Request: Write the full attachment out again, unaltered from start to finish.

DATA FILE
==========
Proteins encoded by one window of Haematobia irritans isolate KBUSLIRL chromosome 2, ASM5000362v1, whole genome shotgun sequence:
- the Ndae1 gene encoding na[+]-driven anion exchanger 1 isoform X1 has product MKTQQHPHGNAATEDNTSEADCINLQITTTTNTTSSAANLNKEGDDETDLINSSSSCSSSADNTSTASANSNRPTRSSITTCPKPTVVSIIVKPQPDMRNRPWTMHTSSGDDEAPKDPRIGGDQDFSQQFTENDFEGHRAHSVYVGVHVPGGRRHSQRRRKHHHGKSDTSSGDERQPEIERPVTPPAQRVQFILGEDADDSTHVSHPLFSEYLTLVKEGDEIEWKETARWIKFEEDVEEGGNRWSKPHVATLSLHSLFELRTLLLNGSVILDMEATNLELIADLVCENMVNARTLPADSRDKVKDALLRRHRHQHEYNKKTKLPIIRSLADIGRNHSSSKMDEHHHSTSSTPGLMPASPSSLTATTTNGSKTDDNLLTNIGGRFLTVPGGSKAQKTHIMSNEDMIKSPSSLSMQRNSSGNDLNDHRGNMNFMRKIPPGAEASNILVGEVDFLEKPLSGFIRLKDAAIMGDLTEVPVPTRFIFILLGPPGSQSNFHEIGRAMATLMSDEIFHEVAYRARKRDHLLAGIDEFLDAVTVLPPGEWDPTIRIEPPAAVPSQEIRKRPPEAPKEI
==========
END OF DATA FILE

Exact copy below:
Proteins encoded by one window of Haematobia irritans isolate KBUSLIRL chromosome 2, ASM5000362v1, whole genome shotgun sequence:
- the Ndae1 gene encoding na[+]-driven anion exchanger 1 isoform X1 has product MKTQQHPHGNAATEDNTSEADCINLQITTTTNTTSSAANLNKEGDDETDLINSSSSCSSSADNTSTASANSNRPTRSSITTCPKPTVVSIIVKPQPDMRNRPWTMHTSSGDDEAPKDPRIGGDQDFSQQFTENDFEGHRAHSVYVGVHVPGGRRHSQRRRKHHHGKSDTSSGDERQPEIERPVTPPAQRVQFILGEDADDSTHVSHPLFSEYLTLVKEGDEIEWKETARWIKFEEDVEEGGNRWSKPHVATLSLHSLFELRTLLLNGSVILDMEATNLELIADLVCENMVNARTLPADSRDKVKDALLRRHRHQHEYNKKTKLPIIRSLADIGRNHSSSKMDEHHHSTSSTPGLMPASPSSLTATTTNGSKTDDNLLTNIGGRFLTVPGGSKAQKTHIMSNEDMIKSPSSLSMQRNSSGNDLNDHRGNMNFMRKIPPGAEASNILVGEVDFLEKPLSGFIRLKDAAIMGDLTEVPVPTRFIFILLGPPGSQSNFHEIGRAMATLMSDEIFHEVAYRARKRDHLLAGIDEFLDAVTVLPPGEWDPTIRIEPPAAVPSQEIRKRPPEAPKEI